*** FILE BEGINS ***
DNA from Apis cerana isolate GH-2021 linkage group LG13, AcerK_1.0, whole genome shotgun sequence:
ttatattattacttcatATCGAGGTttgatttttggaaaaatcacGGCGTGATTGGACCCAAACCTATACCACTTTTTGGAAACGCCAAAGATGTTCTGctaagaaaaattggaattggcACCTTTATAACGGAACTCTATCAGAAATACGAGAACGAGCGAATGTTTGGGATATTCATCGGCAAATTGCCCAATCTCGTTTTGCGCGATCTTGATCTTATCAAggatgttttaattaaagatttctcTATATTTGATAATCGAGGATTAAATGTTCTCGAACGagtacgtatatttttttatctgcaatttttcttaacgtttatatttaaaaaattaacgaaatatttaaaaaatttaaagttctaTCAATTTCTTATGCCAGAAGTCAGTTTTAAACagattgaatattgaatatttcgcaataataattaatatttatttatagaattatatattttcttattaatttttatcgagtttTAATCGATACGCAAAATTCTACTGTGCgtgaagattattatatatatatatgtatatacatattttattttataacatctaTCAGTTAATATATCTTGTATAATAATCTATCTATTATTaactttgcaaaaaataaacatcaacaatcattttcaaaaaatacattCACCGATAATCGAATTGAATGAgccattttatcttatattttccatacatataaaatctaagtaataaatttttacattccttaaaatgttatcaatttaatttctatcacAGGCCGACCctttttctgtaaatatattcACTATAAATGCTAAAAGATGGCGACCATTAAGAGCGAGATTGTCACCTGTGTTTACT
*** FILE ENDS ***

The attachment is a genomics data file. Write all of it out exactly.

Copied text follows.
DNA from Apis cerana isolate GH-2021 linkage group LG13, AcerK_1.0, whole genome shotgun sequence:
ttatattattacttcatATCGAGGTttgatttttggaaaaatcacGGCGTGATTGGACCCAAACCTATACCACTTTTTGGAAACGCCAAAGATGTTCTGctaagaaaaattggaattggcACCTTTATAACGGAACTCTATCAGAAATACGAGAACGAGCGAATGTTTGGGATATTCATCGGCAAATTGCCCAATCTCGTTTTGCGCGATCTTGATCTTATCAAggatgttttaattaaagatttctcTATATTTGATAATCGAGGATTAAATGTTCTCGAACGagtacgtatatttttttatctgcaatttttcttaacgtttatatttaaaaaattaacgaaatatttaaaaaatttaaagttctaTCAATTTCTTATGCCAGAAGTCAGTTTTAAACagattgaatattgaatatttcgcaataataattaatatttatttatagaattatatattttcttattaatttttatcgagtttTAATCGATACGCAAAATTCTACTGTGCgtgaagattattatatatatatatgtatatacatattttattttataacatctaTCAGTTAATATATCTTGTATAATAATCTATCTATTATTaactttgcaaaaaataaacatcaacaatcattttcaaaaaatacattCACCGATAATCGAATTGAATGAgccattttatcttatattttccatacatataaaatctaagtaataaatttttacattccttaaaatgttatcaatttaatttctatcacAGGCCGACCctttttctgtaaatatattcACTATAAATGCTAAAAGATGGCGACCATTAAGAGCGAGATTGTCACCTGTGTTTACT